By Frosty Wooldridge
American citizens enjoy one of most remarkable continents on this planet! They revel under blue skies, majestic mountains, the Great Plains, white water streams and unlimited recreation opportunities. Millions ski the peaks, raft the rivers and race their bicycles through an endless “Wilderness Disneyland!”
However, as we progress into the 21st century, everything we take for granted today vanishes for future generations. Why? Short answer: hyper-population growth!
Each year, quietly and without fanfare, America adds, net gain, 3.1 to 3.4 million people. In the past 40 years, we added 100 million people mostly through immigration since the American female averages 2.03 children or replacement only. According to Fogel/Martin March 2006 “U.S. Population Projections”, we expect to add 100 million more people by 2035. What does that mean to average citizens?
For starters, it explodes our current 306 million population to well over 400 million. It multiplies by 100 million people our gridlocked traffic, air pollution, water and energy usage.
Within cities like Los Angeles, Houston and Denver, rush hour traffic causes hundreds of accidents daily, five days a week as a normal part of their overloaded highways. Ozone alerts and air pollution keep everyone breathing highly polluted air known as the ‘Brown Cloud’ over those cities. Can you imagine how much more toxic that cloud might be with two to three million more people living in Chicago, Houston, Atlanta and New York?
What about ‘quality of life’? That latest word in the American lexicon addresses our loss of wild places, and peace and quiet needed for our spiritual well being.
My old friend John Muir said, “Tell me what you will of the benefactions of city civilization, of the sweet security of streets--all as part of the natural upgrowth of man towards the high destiny we hear so much of. I know that our bodies were made to thrive only in pure air, and the scenes in which pure air is found. If the death exhalations of that brood the broad towns in which we so fondly compact ourselves were made visible, we should flee as from a plague. All are more or less sick; there is not a perfectly sane man in San Francisco.”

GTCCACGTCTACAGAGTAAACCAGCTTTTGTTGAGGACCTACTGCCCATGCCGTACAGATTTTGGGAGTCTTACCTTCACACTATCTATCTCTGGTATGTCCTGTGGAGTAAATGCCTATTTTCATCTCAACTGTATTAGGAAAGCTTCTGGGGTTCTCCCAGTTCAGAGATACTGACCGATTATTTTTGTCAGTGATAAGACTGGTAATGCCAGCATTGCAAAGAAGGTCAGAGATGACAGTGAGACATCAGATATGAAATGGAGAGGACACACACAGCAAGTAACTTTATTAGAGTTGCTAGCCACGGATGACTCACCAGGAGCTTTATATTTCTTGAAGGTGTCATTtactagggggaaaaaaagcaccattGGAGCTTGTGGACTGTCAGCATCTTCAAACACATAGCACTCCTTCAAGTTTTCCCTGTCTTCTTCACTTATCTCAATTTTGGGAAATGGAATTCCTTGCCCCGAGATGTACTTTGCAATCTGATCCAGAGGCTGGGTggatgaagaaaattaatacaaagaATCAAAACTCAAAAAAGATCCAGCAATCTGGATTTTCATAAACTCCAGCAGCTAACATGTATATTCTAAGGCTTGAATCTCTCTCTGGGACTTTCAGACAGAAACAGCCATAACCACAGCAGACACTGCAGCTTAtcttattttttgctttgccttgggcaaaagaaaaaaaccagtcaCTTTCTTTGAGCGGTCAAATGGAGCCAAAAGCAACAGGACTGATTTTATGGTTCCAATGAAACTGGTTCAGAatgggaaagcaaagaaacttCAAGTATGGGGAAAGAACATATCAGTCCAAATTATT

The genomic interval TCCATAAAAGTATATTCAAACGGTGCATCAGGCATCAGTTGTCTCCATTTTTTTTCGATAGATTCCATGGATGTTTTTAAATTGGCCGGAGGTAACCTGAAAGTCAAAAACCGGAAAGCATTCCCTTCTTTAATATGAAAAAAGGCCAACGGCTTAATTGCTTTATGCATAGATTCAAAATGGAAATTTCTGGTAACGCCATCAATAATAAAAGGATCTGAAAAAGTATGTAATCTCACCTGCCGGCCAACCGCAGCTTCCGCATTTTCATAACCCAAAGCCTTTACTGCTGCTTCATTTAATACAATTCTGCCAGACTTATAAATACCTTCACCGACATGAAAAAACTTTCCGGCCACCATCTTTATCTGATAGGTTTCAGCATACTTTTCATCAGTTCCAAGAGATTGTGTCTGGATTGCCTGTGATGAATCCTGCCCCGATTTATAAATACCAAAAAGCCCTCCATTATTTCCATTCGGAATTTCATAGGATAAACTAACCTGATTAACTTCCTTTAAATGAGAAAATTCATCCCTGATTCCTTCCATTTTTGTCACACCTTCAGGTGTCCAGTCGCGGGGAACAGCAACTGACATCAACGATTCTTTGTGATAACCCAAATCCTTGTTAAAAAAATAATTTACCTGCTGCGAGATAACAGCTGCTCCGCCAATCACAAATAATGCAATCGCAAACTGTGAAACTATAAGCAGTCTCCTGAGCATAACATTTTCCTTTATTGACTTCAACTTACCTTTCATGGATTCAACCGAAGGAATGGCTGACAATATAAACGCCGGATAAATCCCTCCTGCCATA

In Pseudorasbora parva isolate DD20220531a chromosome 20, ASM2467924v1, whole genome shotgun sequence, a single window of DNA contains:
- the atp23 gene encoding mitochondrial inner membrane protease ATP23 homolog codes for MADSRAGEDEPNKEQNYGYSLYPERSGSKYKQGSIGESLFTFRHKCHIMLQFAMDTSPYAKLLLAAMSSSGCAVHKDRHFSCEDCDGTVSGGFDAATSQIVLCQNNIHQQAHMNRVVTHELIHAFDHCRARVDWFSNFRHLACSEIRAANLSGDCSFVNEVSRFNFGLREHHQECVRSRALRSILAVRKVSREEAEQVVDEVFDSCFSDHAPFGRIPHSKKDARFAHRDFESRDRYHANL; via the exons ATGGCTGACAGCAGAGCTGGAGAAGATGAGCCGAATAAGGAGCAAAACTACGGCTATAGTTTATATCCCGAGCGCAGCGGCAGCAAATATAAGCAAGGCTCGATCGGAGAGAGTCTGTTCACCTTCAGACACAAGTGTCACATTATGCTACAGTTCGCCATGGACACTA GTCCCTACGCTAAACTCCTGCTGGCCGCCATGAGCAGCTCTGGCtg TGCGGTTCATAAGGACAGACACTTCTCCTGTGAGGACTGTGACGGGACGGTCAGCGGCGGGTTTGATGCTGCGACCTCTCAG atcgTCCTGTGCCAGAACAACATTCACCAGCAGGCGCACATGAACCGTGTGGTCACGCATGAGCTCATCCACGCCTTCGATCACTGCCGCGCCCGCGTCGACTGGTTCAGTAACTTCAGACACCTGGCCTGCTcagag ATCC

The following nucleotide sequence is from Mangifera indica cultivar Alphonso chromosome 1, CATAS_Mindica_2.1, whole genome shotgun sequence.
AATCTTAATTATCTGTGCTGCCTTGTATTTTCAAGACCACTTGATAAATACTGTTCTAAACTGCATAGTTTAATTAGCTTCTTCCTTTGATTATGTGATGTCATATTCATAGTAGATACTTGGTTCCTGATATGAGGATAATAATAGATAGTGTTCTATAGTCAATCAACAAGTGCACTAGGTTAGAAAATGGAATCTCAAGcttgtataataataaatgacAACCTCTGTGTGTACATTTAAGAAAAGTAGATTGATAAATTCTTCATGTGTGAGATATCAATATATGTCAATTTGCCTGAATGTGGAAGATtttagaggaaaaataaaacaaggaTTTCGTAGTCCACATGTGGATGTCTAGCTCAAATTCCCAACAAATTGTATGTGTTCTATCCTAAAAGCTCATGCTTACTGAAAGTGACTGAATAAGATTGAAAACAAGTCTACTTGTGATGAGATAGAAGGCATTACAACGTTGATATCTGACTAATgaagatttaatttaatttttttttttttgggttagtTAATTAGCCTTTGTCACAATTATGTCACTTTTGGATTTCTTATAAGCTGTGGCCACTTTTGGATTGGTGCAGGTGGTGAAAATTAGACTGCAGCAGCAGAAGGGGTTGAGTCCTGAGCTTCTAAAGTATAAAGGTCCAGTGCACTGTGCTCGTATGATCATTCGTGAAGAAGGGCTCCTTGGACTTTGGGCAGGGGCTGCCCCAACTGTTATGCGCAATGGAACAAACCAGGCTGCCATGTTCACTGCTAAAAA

When it comes to nature, how will America’s wildlife fare as we build homes and communities in their habitats? How will they maintain their lives? Don’t fool yourself that habitat is of no consequence to a global ecosystem. Right now, according to The National Academy of Sciences, in America, we lose 2,500 plants and animals to extinction every decade from habitat encroachment by humans. That begs the question: what moral or ethical right do we possess as cognitive humans to cause so much destruction of our fellow creatures on this planet home?
What happens when we compact ourselves like rats in cities across America? What kind of Hobson’s Choice will we encounter when we add that extra five million human beings? What about our water supplies that already force us into ever increasing consequences?
On the energy front, how will we survive the coming Peak Oil dilemmas and lack of natural gas? We experienced rolling blackouts in California and Colorado three years ago. Oil prices in Europe run $9.00 a gallon while we freaked out with $4.10 a gallon this summer. What happens when oil prices in the U.S. climb to $9.00 a gallon?--Which they will!
No leaders and few folks make any plans for what we face. But, as you understand, everything you hear and read applauds unending growth. Growth cannot solve the problem; ‘growth’ is the problem! It remains an anachronistic paradigm and totally unworkable.
As we race pell-mell toward our destiny, what responsibilities do we owe future Americans? What can they expect from our actions today? What will they encounter as we make poor choices? What might constitute positive choices?
As CU’s famous demographer Dr. Albert Bartlett said, “Can you think of any problem in any area of human endeavor on any scale, from microscopic to global, whose long-term solution is in any demonstrable way aided, assisted, or advanced by further increases of population, locally, nationally, or globally.”
I cannot! Can you? Therefore, if none exist, let’s boldly and intelligently pursue a new path for America. Let’s move toward ‘steady state economics’ and a stable and sustainable population.
Every restaurant, pool and movie house observes a limited seating capacity. Every airplane must carry the number of passengers within its capacity—and not one single person over its limit.
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